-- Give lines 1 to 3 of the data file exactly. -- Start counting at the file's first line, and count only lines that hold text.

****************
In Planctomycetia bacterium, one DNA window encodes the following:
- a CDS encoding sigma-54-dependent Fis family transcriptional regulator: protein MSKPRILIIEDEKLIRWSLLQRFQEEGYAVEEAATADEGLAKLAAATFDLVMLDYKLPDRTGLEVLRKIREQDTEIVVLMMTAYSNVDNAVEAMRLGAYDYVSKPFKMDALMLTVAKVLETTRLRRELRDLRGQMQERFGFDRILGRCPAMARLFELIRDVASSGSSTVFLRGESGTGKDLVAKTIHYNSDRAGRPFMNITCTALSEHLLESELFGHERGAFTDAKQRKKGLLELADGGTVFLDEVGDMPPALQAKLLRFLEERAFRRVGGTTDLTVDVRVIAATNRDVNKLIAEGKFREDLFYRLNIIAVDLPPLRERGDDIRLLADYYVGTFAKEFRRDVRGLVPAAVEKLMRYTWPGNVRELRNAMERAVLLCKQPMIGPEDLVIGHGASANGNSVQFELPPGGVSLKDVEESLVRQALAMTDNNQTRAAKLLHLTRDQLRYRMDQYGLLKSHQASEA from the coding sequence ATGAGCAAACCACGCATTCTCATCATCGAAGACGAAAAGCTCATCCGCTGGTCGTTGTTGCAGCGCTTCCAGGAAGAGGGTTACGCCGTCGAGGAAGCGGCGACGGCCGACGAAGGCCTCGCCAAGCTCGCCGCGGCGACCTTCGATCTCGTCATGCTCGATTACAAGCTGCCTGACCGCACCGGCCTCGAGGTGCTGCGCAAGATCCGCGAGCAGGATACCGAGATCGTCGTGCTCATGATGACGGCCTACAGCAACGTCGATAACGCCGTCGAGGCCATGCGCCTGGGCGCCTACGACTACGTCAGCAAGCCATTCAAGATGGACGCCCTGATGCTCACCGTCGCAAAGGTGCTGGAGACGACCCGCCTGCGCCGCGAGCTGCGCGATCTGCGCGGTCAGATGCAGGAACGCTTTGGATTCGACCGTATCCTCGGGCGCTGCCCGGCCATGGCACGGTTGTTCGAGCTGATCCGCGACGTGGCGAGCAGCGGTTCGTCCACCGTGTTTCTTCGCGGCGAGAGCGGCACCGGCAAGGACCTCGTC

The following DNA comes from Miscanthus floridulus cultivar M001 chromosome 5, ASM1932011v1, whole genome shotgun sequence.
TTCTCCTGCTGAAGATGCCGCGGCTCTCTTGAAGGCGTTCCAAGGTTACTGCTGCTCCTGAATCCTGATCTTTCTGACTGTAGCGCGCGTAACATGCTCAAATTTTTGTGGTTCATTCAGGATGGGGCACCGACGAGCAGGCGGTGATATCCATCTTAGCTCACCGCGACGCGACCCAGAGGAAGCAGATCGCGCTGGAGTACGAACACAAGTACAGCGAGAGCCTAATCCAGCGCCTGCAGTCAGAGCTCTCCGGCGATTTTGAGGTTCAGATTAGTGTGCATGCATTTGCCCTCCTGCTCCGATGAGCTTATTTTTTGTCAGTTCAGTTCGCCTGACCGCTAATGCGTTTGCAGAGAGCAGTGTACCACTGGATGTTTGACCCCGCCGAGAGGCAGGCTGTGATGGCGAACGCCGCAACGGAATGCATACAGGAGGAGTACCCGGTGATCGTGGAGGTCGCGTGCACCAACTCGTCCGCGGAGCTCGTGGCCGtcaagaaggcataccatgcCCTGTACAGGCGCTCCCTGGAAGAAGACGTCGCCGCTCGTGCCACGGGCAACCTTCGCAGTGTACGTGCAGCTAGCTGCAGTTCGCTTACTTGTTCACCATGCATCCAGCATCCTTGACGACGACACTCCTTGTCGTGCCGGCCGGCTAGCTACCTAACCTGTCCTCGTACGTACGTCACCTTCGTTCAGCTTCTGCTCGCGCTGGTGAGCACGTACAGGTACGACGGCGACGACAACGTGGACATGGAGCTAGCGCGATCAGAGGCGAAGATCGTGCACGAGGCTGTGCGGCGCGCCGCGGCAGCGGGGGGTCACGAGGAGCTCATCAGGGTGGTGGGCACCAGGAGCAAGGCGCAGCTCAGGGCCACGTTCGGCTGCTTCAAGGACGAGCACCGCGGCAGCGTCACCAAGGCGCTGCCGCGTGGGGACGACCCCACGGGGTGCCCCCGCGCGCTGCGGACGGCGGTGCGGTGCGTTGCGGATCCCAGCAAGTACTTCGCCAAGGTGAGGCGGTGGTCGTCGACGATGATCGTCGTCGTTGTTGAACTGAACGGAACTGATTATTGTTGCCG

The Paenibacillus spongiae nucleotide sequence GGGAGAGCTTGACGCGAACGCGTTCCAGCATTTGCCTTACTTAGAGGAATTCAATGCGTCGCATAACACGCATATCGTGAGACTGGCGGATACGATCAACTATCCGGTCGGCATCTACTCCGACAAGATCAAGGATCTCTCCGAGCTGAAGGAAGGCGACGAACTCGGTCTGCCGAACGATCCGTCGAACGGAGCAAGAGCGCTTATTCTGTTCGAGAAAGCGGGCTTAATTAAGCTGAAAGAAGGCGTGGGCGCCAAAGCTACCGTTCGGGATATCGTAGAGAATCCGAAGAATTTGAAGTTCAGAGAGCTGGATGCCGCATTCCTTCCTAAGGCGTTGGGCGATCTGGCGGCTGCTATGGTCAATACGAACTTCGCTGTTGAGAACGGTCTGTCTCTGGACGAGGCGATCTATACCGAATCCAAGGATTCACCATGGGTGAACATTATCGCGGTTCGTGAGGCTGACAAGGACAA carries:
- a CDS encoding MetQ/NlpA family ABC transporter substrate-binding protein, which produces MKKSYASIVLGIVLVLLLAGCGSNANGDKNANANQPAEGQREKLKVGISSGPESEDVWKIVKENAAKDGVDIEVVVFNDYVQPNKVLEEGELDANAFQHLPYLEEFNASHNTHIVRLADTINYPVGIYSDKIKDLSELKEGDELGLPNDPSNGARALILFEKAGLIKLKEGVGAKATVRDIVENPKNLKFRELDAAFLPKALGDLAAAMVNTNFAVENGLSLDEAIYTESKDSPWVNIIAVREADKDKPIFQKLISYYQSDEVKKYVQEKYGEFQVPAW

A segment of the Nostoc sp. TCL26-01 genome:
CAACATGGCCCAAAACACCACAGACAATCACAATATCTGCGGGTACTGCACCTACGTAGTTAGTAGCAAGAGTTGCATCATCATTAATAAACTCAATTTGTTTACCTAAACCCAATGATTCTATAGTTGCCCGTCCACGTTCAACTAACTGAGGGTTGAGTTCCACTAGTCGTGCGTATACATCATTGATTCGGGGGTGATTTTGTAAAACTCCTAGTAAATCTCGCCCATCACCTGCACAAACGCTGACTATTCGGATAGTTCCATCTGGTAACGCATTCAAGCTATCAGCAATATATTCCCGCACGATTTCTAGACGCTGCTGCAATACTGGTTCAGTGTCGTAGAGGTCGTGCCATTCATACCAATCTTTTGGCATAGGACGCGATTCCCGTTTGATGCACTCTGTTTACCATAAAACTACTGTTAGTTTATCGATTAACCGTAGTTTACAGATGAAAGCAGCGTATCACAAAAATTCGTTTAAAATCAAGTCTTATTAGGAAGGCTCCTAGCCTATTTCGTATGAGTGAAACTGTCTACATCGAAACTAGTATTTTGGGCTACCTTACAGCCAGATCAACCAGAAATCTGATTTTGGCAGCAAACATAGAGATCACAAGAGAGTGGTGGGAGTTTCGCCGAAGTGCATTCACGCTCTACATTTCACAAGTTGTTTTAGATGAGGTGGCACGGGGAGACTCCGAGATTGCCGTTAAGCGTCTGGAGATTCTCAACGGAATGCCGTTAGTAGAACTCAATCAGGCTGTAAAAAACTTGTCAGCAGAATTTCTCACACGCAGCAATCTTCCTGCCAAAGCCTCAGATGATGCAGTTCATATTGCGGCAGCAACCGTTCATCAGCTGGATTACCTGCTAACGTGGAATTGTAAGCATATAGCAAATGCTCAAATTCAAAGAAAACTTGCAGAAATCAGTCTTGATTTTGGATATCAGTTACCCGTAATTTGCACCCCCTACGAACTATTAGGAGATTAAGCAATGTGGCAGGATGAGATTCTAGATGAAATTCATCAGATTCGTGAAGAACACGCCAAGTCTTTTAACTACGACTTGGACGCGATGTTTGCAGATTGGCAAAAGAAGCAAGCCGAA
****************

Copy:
In Planctomycetia bacterium, one DNA window encodes the following:
- a CDS encoding sigma-54-dependent Fis family transcriptional regulator: protein MSKPRILIIEDEKLIRWSLLQRFQEEGYAVEEAATADEGLAKLAAATFDLVMLDYKLPDRTGLEVLRKIREQDTEIVVLMMTAYSNVDNAVEAMRLGAYDYVSKPFKMDALMLTVAKVLETTRLRRELRDLRGQMQERFGFDRILGRCPAMARLFELIRDVASSGSSTVFLRGESGTGKDLVAKTIHYNSDRAGRPFMNITCTALSEHLLESELFGHERGAFTDAKQRKKGLLELADGGTVFLDEVGDMPPALQAKLLRFLEERAFRRVGGTTDLTVDVRVIAATNRDVNKLIAEGKFREDLFYRLNIIAVDLPPLRERGDDIRLLADYYVGTFAKEFRRDVRGLVPAAVEKLMRYTWPGNVRELRNAMERAVLLCKQPMIGPEDLVIGHGASANGNSVQFELPPGGVSLKDVEESLVRQALAMTDNNQTRAAKLLHLTRDQLRYRMDQYGLLKSHQASEA from the coding sequence ATGAGCAAACCACGCATTCTCATCATCGAAGACGAAAAGCTCATCCGCTGGTCGTTGTTGCAGCGCTTCCAGGAAGAGGGTTACGCCGTCGAGGAAGCGGCGACGGCCGACGAAGGCCTCGCCAAGCTCGCCGCGGCGACCTTCGATCTCGTCATGCTCGATTACAAGCTGCCTGACCGCACCGGCCTCGAGGTGCTGCGCAAGATCCGCGAGCAGGATACCGAGATCGTCGTGCTCATGATGACGGCCTACAGCAACGTCGATAACGCCGTCGAGGCCATGCGCCTGGGCGCCTACGACTACGTCAGCAAGCCATTCAAGATGGACGCCCTGATGCTCACCGTCGCAAAGGTGCTGGAGACGACCCGCCTGCGCCGCGAGCTGCGCGATCTGCGCGGTCAGATGCAGGAACGCTTTGGATTCGACCGTATCCTCGGGCGCTGCCCGGCCATGGCACGGTTGTTCGAGCTGATCCGCGACGTGGCGAGCAGCGGTTCGTCCACCGTGTTTCTTCGCGGCGAGAGCGGCACCGGCAAGGACCTCGTC

The following DNA comes from Miscanthus floridulus cultivar M001 chromosome 5, ASM1932011v1, whole genome shotgun sequence.